Jan-28-16  RandomVisitor: After 56...Ke6 and an adjustment to Komodo to work with less 'late move reduction' (in other words, it searches more thoroughly deep in the tree):


click for larger view

Komodo-9.3-64bit: 5-piece syzygy

<+2.18/35 57.Ke4 Kd7 58.f4 Kc8 59.f5 Kb7 60.Kf4> Rd8 61.Kg5 Rd7 62.e6 fxe6 63.f6 e5 64.Kg6 Rd6 65.Kf5 Rd2 66.f7 Rf2+ 67.Kg6 e4 68.Ra5 e3 69.Ra3 e2 70.Re3 Kxa7 71.Rxe2 Rxe2 72.f8Q Kb7 73.Qf3 Re5 74.Qf4 Re8 75.Kh5 Re1 76.Qf5 Rd1 77.Qe4 Rd8 78.Qh7 Rd4 79.Qf7 Rd1 80.Kh4 Rb1 81.Qe7 Rd1

Jan-28-16  RandomVisitor: Adams should have played 19...Rxe4 20.Rxe4 Nxe4 and now white has nothing:


click for larger view

Komodo-9.3-64bit:

+0.00/30 21.Nxg7 Kxg7 22.Qg4+ Ng5 23.h4 c5 24.Nb5 f5 25.Qg3 f4 26.Qg4 Qc8 27.Qxc8 Nxc8 28.hxg5 hxg5 29.Rd1 Ra6 30.f3 c4 31.Kf2 Kf6 32.g3 Rc6 33.gxf4 gxf4 34.Rd4 Kg5 35.Rd1 Rc5 36.Rg1+ Kf6 37.Rg4 Ke5 38.Rg7 Kf6 39.Rg4

+0.00/30 21.Qg4 Nxf5 22.Nxf5 Ng5 23.h4 Ne6 24.Nxh6+ Kf8 25.Nf5 Qf6 26.Re1 g6 27.Nd4 Nxd4 28.cxd4 Kg7 29.g3 b5 30.axb5 Rb8 31.Qd7 Qxd4 32.b3 Qd2 33.Re3 Qd1+ 34.Kh2 Qd2 35.Kg1

Jan-28-16
Premium Chessgames Member
  Open Defence: i dont know if i pointed it out during the game but i was surprised by Re5 instead of Rxe4
Feb-01-16  Teedeeboy: Why didn't Carlsen play 47Nxg3+? After ...Nxg3+ 48Kh2 Nh5 49Rd7 the connected far passed pawns(which later cost him a rook) are negated, a7 is protected, and the f7 or h6 pawn must fall. If Adams protects the f pawn then Re7, Rdd7 (re-hitting f7) Rb7 and Rb8 wins the rook. I just looks dead won for MC, unlike the actual ending.
Feb-05-16  yurikvelo: Adams lost this game twice.
24. ... Kh7? (Rd7!), 40. ... g3??? 29. ... Qf2? 37. ... h4?

In a winning position Carlsen play 49.b4? and discard all Adams' mistakes.

Adams keep making mistakes and gift Carlsen a win second time 57. ... f6? and 60. ... Nd6??

multiPV: http://pastebin.com/NPf9g8Jp

Feb-05-16
Premium Chessgames Member
  perfidious: <patzer2....Looks like that 32-piece table base might be just around the corner.>

To think that when I had Fritz 5.32 at the end of my playing days, the 5-6 piece Nalimovs were impressive.

The time is coming; don't know as I like it.

Feb-05-16
Premium Chessgames Member
  Eyal: <yurikvelo: In a winning position Carlsen play 49.b4? and discard all Adams' mistakes.

Adams keep making mistakes and gift Carlsen a win second time 57. ... f6? and 60. ... Nd6??>

Adams didn't gift Carlsen anything with those moves; as was already illustrated in several previous comments here, 49.b4 is winning - normal engines just have trouble figuring this out. The Komodo line 60...Nf6 61.Ra6 Nd7+ 62.Kd4 Kd8 63.f6 Kc7 64.f7 Kb7 given in your link as supposedly better for Black is completely winning for White.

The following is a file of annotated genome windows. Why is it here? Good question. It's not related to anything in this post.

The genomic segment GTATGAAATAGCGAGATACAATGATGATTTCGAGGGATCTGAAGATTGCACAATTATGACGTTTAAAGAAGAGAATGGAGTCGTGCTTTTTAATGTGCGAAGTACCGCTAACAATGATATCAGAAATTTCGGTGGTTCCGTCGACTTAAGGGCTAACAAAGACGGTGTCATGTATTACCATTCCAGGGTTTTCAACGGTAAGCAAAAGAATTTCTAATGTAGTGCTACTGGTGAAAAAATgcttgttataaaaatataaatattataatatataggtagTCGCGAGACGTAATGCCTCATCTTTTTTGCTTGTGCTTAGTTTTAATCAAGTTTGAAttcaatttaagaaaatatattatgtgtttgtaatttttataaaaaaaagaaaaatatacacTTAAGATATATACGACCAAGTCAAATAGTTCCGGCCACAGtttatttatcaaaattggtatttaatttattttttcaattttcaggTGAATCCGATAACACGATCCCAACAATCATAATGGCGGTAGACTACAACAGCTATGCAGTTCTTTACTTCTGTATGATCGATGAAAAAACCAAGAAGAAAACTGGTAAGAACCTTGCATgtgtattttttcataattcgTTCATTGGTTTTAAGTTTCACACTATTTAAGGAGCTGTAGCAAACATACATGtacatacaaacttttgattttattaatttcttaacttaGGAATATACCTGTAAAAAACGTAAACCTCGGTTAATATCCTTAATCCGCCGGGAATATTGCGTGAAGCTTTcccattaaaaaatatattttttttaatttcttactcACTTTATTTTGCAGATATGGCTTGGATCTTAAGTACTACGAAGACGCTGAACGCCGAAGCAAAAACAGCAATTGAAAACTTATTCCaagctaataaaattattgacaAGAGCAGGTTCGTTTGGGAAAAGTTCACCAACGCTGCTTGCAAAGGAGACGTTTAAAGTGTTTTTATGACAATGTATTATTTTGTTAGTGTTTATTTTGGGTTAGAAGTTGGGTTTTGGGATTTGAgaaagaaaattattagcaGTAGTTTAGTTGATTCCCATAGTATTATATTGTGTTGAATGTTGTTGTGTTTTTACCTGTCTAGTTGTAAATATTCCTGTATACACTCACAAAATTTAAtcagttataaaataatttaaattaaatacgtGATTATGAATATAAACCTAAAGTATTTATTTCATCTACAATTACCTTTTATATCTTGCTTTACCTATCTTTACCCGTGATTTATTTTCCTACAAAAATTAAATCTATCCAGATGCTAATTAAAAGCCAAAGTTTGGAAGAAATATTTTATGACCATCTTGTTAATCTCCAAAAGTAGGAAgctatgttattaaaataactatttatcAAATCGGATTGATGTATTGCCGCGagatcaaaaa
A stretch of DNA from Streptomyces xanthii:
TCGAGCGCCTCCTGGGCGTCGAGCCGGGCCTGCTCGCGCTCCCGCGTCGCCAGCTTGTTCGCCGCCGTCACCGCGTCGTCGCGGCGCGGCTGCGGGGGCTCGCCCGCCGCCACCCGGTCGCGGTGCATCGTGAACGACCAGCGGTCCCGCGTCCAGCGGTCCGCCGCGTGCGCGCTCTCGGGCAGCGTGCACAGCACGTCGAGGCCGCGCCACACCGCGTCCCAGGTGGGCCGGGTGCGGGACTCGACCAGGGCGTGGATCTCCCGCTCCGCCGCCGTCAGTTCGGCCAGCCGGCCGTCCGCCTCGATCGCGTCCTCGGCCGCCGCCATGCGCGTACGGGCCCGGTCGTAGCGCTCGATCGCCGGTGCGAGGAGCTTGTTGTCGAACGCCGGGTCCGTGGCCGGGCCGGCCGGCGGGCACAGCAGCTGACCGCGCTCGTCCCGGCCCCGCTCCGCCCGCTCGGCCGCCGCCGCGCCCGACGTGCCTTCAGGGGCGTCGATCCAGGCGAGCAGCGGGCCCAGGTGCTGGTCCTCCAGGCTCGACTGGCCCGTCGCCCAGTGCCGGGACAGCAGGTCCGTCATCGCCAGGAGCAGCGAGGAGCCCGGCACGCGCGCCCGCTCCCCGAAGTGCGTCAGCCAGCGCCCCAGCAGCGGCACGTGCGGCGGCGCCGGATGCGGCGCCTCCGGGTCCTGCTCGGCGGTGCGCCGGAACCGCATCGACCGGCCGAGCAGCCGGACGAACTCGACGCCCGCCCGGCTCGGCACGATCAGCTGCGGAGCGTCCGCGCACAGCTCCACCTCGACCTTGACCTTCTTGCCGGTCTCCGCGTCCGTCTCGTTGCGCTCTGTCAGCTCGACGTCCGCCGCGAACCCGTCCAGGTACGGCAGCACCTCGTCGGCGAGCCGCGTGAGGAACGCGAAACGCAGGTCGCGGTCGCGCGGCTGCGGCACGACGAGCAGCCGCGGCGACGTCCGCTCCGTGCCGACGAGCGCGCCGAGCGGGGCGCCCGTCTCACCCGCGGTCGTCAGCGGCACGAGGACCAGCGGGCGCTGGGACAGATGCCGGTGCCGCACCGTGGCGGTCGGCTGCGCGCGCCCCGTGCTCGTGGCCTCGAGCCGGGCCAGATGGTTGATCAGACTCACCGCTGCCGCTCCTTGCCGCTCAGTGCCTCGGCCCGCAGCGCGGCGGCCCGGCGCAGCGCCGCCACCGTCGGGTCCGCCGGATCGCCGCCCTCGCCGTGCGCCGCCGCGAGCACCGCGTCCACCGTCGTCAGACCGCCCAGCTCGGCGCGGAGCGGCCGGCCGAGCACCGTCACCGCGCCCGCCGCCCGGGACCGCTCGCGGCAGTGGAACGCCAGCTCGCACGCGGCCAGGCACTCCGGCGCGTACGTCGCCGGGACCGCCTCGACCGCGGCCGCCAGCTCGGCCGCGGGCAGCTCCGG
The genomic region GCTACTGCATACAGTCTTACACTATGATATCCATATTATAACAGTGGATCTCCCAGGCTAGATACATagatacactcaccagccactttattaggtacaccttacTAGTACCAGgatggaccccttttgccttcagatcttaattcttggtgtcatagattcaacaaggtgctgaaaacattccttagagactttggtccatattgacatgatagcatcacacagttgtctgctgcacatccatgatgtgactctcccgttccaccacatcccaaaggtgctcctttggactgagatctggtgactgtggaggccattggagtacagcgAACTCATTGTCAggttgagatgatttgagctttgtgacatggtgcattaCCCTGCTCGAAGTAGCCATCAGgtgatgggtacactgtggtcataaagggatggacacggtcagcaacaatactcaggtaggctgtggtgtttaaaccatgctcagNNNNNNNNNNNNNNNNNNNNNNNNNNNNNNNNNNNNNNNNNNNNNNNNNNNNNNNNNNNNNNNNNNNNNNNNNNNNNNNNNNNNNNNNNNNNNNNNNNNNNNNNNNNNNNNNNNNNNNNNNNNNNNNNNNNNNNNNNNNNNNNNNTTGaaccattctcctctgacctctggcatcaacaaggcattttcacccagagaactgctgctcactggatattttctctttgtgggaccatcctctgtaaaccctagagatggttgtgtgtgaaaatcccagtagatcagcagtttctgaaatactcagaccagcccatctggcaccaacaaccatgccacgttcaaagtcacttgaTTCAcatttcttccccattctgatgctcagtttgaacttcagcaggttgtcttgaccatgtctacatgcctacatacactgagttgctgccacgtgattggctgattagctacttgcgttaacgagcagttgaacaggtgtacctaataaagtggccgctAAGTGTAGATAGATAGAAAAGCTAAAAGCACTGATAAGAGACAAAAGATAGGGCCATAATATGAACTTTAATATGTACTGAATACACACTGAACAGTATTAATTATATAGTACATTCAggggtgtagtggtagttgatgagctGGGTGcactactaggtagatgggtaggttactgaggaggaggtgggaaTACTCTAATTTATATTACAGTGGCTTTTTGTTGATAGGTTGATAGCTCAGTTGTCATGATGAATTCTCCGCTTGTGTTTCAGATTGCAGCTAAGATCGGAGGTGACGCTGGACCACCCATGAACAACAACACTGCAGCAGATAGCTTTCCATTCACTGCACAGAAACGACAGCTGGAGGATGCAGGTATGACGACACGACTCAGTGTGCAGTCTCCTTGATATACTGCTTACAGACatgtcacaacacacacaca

Feb-06-16  scholes: B1 knigth had fantastic journey in the game

b1-a3-c2-e3-f5-g3-f1-e3-c4-a5-b7-d6-f5-h4-g2

Gobbling up two pawns and finally sacrificing at g2 for better endgame. Carlsen generally makes better use of bishop.

Feb-06-16  yurikvelo: <The Komodo line 60...Nf6 given in your link as supposedly better for Black is completely winning for White.>

60. ... Nf6 is completely winning for White.
Even if Adams play 57. ... Kd7 (not f6?) it is still win, but not easy

Apr-09-16  bobbyperez: 13.Bxa7?! (13.Qd2 is better.) 13...Rxa7!= is the best move.However, he played 13...Nxa7?!.That mistake is caused by theory!!!!!!!!!
Apr-09-16  bobbyperez: 13.Bxa7?! (13.Qd2 is better.) 13...Rxa7!= is the best move.However, he played 13...Nxa7?!.
Apr-09-16  bobbyperez: That mistake is caused by the theory.
Apr-09-16  drleper: <patzer2: Looks like that 32-piece table base might be just around the corner.>

I can't see where we are going to find the space to store it all. There are 7-piece tablebases that already require something silly (maybe 150TB of storage) and while you can feed a position in and get the correct answer, it apparently can't be practically searched (i.e. for use in an engine). Even if you could compute 32-piece tablebases, the storage space required for them would be just off the charts, as in way, way off the charts.

Apr-20-16  yurikvelo: 7-piece is 1400 TB and current implementation lack DTZ (Distance-to-Zero), so it doesn't support 50-move rule and often give DTM>50 even from root. It is possible to generate Syzygy-7, it will take around 1000 GB of RAM and 150 TB storage. RTBW files about 70 TB

8-man estimated 300 000 TB (Nalimov/Lomonosov format)

32-piece TB size is orders more than number of electrons in Universe.

Nov-01-16  Ruben Meijerink: I always hear Italian game isn't played at a serious level?